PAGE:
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Calcium and Bone Loss

How does insufficient calcium intake contribute to the development of osteoporosis?

Our bodies must maintain a constant level of calcium to function. However, we excrete calcium normally every day. When we don't replace it daily, our body will meet its needs by stealing calcium from our bones, weakening them over time-a process that can contribute to the development of osteoporosis. Osteoporosis makes bones fragile and more prone to breaking, and is responsible for over one and a half million fractures in the United States.

Who is at Risk for Osteoporosis?

Today, osteoporosis is a major health threat for 28 million Americans. Half of all American women over 50 will have an osteoporosis-related fracture in their lifetime. Although osteoporosis usually affects middle-aged and older people, a wide range of factors contribute to the risk for osteoporosis:

  • Female
  • Menopause or estrogen loss in women
  • Small frame, thin build
  • Caucasian or Asian race
  • Calcium-poor diet
  • Excessive intake of coffee and colas
  • High fiber intake
  • Lack of weight-bearing exercise
  • Inactive lifestyle
  • Smoking
  • Excessive use of alcohol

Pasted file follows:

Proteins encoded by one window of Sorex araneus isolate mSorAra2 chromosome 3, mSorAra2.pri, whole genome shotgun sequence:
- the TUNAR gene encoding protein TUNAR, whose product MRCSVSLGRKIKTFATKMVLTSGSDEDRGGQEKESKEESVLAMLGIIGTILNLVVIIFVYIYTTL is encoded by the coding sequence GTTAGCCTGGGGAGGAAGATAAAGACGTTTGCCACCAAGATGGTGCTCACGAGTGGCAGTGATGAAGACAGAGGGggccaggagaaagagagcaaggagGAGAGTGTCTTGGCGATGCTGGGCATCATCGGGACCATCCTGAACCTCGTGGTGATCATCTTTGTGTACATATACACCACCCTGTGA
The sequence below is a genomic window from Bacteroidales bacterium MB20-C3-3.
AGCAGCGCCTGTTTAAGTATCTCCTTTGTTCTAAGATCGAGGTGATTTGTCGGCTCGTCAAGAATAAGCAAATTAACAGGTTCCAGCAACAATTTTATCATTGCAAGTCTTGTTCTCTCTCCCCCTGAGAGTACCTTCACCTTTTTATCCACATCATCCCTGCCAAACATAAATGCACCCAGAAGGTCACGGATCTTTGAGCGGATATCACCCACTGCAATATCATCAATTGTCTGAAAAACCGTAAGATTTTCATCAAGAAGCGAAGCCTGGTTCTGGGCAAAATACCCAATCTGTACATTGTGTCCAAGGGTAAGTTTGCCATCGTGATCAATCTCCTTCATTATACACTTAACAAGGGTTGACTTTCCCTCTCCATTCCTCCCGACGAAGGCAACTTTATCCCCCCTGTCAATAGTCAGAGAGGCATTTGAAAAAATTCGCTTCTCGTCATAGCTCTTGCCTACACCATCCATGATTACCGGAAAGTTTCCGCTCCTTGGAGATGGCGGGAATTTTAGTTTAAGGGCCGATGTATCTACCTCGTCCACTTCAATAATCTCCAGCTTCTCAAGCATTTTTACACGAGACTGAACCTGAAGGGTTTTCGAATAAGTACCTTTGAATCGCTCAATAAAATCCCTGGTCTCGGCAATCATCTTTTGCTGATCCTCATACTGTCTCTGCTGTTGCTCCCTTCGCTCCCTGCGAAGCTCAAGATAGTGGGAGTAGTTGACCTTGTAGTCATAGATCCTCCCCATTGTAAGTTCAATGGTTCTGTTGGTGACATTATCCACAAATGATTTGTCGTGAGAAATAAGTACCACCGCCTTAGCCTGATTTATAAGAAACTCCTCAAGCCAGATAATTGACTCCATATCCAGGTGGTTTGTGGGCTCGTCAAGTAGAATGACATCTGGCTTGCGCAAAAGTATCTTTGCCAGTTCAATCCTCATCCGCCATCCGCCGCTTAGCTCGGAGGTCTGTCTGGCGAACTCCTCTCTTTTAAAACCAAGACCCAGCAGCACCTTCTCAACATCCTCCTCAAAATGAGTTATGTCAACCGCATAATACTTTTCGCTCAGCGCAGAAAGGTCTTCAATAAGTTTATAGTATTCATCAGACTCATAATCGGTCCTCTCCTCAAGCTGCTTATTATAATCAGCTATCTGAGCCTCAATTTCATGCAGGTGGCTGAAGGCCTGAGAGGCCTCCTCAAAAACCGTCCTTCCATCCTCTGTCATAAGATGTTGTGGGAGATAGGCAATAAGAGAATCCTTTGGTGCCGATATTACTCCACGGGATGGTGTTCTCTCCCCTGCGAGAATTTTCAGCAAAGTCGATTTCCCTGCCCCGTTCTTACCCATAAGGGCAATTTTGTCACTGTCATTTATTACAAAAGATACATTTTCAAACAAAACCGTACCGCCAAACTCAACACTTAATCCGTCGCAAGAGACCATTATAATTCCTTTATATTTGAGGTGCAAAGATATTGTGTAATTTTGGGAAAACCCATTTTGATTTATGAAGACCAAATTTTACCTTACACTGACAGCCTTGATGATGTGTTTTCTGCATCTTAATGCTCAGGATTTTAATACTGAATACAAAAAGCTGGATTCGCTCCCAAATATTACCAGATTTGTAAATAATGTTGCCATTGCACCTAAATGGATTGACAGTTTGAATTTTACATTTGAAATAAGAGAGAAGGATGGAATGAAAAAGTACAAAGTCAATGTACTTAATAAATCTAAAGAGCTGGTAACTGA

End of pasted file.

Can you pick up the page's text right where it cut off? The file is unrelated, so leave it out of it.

• Family history of fractures
  • Certain medical conditions and medications

How Much Calcium Do I Need?

Unfortunately, as many as ninety percent of Americans don't get their recommended daily amount of calcium. Recommended intake varies by age, but calcium remains essential throughout every stage of life.

Bone Chilling Miracle Drug
As seen in The Miami Herald and Sun Sentinel
By Barbara Lewin, RD, LD

The popularity of dietary supplements is at an all time high. We're looking at supplements to improve our health as well as to cure what ails us. As Americans we're often looking for that ‘quick fix' or easy answer-much to our detriment.  While the Food and Drug Administration (FDA) regulates claims made on product labels, it bears the burden of proof when it comes to proving that a product is unsafe. Part of the problem is that dietary supplements are regulated similar to food and do not go through the rigorous testing that is routine for drugs.  

Coral calcium is a blatant example of the power of infomercials and mass marketing. There have been claims made that this product can do everything from curing Alzheimer's to diabetes and cancer. This creates false hopes: many stop their traditional medications (chemotherapy for example) in hopes that this will be the answer to their prayers. By the time the Federal Trade Commission (FTC) and FDA go after a company for making false and unsubstantiated claims-these companies have already made their multi-millions, not to mention the harm that's come to those who've fallen prey to these deceptive claims

Since it's going to take some time for regulations to provide adequate consumer protection, it's up to the consumer to make choices that protect their health. This means reading the fine print on labels and when in doubt, enlisting the help of a registered dietitian or pharmacist.

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Barbara Lewin R.D., L.D. Sports Nutritionist

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